There are not enough great programs for forming our youths into faith-filled adults, but that doesn’t mean that there aren’t many great ones out there.  It just means that there are still not enough.

Since Marian University is on my mind.  Here is a video from one of those excellent programs–the Sam Damiano Scholars at Marian University.  Keep up the good work, Mark!




Vatican II: Golden Anniversary

Today is an important day.  The opening of the Second Vatican Council occurred on this day 50 years ago.  Below is a round-up of pictures and posts celebrating this landmark on the web.

In 1962, Pope John XXIII made a powerful speech to the thousands of Bishops who were in attendance to open the council, and you can read the speech in its entirety at Vox-Nova thanks to Mark Gordon.  It opens this way: Continue reading

Monthly “Compendium” (February 18- April 3)

You may recall that I planned on compiling and summarizing posts from The Catholic Conversation into monthly “compendium” announcements.  I hoped that this would be an easy way to help readers navigate to earlier posts, which they might have missed but would find interesting.  Unfortunately, I did not keep up with these monthly compendiums in the spring and summer.  Fortunately, Sarah Moran has graciously agreed to help with our backlog of compendiums.

Honestly, the best way to keep track of all of our posts is to subscribe (for free) to The Catholic Conversation’s RSS feed through something like Google Reader.  For the future, you can also subscribe to e-mail updates through feedburner by clicking on the “E-mail Updates” link (in the right side bar), but this will not send you past posts, only future ones.  For people uninterested in RSS feeds, we will be working through our backlog of posts since Feb. 18 — the date of our last monthly compendium– and pointing out what topics we explored.  This compendium begins where the previous one left off and takes us up through April 3, 2012.  Thanks, Sarah for putting this summary together!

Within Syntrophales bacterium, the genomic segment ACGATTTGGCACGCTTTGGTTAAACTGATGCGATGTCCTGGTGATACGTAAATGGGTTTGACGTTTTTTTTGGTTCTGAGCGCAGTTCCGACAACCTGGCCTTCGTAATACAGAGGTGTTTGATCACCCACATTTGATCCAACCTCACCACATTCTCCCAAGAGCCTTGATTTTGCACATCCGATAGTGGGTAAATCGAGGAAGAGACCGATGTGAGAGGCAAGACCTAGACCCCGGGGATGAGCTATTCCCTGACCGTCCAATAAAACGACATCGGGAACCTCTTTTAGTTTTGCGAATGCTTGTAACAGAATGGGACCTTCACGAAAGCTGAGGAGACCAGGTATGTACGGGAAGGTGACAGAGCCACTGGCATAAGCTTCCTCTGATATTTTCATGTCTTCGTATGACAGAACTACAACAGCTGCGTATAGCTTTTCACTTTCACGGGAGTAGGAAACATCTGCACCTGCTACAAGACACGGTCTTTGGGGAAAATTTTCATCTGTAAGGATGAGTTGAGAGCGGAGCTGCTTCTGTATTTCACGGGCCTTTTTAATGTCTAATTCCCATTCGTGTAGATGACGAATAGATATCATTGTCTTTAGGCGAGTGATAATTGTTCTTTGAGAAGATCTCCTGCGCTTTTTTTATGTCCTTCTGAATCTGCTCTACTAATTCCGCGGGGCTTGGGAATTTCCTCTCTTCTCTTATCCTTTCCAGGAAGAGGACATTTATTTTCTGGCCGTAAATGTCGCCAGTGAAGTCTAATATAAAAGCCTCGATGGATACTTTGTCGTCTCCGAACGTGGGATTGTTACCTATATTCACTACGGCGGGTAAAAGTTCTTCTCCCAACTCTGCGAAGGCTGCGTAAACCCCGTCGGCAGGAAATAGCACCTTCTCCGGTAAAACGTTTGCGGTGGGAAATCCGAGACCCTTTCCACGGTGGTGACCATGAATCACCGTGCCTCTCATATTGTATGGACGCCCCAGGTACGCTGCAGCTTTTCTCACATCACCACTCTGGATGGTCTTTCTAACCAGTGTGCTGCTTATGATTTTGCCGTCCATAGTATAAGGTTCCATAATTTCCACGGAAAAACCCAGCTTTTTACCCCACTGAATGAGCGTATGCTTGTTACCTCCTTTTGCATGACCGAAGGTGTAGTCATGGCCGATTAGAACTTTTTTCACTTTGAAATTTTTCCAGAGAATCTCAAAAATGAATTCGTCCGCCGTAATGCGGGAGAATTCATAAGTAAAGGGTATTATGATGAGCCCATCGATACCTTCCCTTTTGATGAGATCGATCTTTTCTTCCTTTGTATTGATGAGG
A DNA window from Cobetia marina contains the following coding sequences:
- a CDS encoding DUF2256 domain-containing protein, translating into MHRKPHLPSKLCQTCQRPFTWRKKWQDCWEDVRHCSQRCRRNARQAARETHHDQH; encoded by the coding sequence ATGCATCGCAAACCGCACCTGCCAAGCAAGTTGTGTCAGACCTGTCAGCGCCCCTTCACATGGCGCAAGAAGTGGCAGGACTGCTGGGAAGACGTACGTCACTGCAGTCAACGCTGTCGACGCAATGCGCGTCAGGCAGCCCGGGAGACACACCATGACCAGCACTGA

Monthly Compendium, Feb 18-April 3

Our previous monthly compendium can be found here.  In this “Monthly Compendium,” we’re recalling key insights from the conversation in February and March.  During that time, the Catholic Conversation engaged topics including religious freedom issues, the legacy of Vatican II, and the changing landscape of U.S. parish life.

With issues of religious liberty at the forefront of much news and Catholic discourse, several contributors explored, early on, sociological facets of the contraception and HHS mandate debate.  Gary Adler analyzed some sociological roots of this debate, especially how governments constitutionally approach religion, tensions between the sacred versus profane, and the decline of religious authority.  Brian Starks’ response highlighted how competing methods of framing this debate, especially those of Archbishop Timothy Dolan and the Obama administration, have evoked varied responses among Catholics.  Carol Ann MacGregor proposed several sociological “starting points” for explaining why certain issues, such as contraception, dominate a religious organization’s discourse at particular stages in that organization’s life.  Catholic identity politics, Brian added, must be included among factors that influence why an issue like contraception is being debated currently.

Both Carol Ann and Brian looked to the work of Melissa Wilde on Vatican II for answers as to the the sociological factors that influence why particular reforms come to the fore, not only at that council, but at any given time.  Brian posted and readers responded with comparisons of the Vatican II moment and our present moment, especially how the effervescence and hopefulness of the former compares with the mixed signs of “deffervescence” in today’s American Catholic context.

Several contributors built on a central thread of previous posts: the changing landscape of American parishes.  Gary Adler looked at an instance of communion denial in a Washington, D.C. parish to offer a fresh perspective on the Catholic Church as a bureaucracy, a helpful concept in understanding how priests and individuals negotiate between the wider Church’s unifying regulations and their local context.  Michael Cieslak offered a parish typology based on measures of importance to unpack how parishes’ “corporate personalities” influence they type of parishioners that gravitate to them.   Despite this diversity of parish personalities, David DeLambo suggested, there is a common and increasing trend toward participation and intentionality in parish ministries.  Finally, Brian examined recent data on growing Hispanic populations and the impact of this demographic shift on U.S. Catholicism and parish life.